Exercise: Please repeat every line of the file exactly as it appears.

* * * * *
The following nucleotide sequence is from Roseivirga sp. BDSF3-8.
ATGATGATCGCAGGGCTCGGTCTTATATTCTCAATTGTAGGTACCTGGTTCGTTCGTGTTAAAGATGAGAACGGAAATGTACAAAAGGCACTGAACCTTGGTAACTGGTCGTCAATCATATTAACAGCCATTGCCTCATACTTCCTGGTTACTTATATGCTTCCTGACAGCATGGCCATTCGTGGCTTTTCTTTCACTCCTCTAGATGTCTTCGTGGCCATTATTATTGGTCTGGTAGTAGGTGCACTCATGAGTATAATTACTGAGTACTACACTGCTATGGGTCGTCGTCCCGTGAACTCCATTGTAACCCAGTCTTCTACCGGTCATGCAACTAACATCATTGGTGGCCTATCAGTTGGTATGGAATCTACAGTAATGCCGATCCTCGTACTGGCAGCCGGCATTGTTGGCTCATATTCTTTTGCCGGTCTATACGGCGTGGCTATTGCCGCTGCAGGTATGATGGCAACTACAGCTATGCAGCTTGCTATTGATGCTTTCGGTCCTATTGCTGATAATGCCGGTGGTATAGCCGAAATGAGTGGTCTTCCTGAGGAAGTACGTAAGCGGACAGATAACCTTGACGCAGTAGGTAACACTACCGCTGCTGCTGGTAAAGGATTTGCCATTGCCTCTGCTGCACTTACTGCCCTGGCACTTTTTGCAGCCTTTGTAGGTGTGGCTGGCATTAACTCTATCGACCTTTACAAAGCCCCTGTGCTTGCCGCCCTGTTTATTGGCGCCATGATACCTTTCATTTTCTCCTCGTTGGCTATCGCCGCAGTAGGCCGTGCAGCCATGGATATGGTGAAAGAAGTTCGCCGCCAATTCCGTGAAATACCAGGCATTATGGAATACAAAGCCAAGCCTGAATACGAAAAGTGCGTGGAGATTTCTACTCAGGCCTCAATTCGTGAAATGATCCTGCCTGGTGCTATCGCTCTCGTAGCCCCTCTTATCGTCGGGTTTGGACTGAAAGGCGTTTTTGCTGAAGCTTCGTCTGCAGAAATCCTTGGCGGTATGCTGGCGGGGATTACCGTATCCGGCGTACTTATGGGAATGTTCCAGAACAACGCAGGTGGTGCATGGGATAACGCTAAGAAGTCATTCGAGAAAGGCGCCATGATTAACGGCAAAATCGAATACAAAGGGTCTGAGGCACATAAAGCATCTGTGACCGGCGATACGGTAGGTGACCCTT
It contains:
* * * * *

The following nucleotide sequence is from Roseivirga sp. BDSF3-8.
ATGATGATCGCAGGGCTCGGTCTTATATTCTCAATTGTAGGTACCTGGTTCGTTCGTGTTAAAGATGAGAACGGAAATGTACAAAAGGCACTGAACCTTGGTAACTGGTCGTCAATCATATTAACAGCCATTGCCTCATACTTCCTGGTTACTTATATGCTTCCTGACAGCATGGCCATTCGTGGCTTTTCTTTCACTCCTCTAGATGTCTTCGTGGCCATTATTATTGGTCTGGTAGTAGGTGCACTCATGAGTATAATTACTGAGTACTACACTGCTATGGGTCGTCGTCCCGTGAACTCCATTGTAACCCAGTCTTCTACCGGTCATGCAACTAACATCATTGGTGGCCTATCAGTTGGTATGGAATCTACAGTAATGCCGATCCTCGTACTGGCAGCCGGCATTGTTGGCTCATATTCTTTTGCCGGTCTATACGGCGTGGCTATTGCCGCTGCAGGTATGATGGCAACTACAGCTATGCAGCTTGCTATTGATGCTTTCGGTCCTATTGCTGATAATGCCGGTGGTATAGCCGAAATGAGTGGTCTTCCTGAGGAAGTACGTAAGCGGACAGATAACCTTGACGCAGTAGGTAACACTACCGCTGCTGCTGGTAAAGGATTTGCCATTGCCTCTGCTGCACTTACTGCCCTGGCACTTTTTGCAGCCTTTGTAGGTGTGGCTGGCATTAACTCTATCGACCTTTACAAAGCCCCTGTGCTTGCCGCCCTGTTTATTGGCGCCATGATACCTTTCATTTTCTCCTCGTTGGCTATCGCCGCAGTAGGCCGTGCAGCCATGGATATGGTGAAAGAAGTTCGCCGCCAATTCCGTGAAATACCAGGCATTATGGAATACAAAGCCAAGCCTGAATACGAAAAGTGCGTGGAGATTTCTACTCAGGCCTCAATTCGTGAAATGATCCTGCCTGGTGCTATCGCTCTCGTAGCCCCTCTTATCGTCGGGTTTGGACTGAAAGGCGTTTTTGCTGAAGCTTCGTCTGCAGAAATCCTTGGCGGTATGCTGGCGGGGATTACCGTATCCGGCGTACTTATGGGAATGTTCCAGAACAACGCAGGTGGTGCATGGGATAACGCTAAGAAGTCATTCGAGAAAGGCGCCATGATTAACGGCAAAATCGAATACAAAGGGTCTGAGGCACATAAAGCATCTGTGACCGGCGATACGGTAGGTGACCCTT
It contains: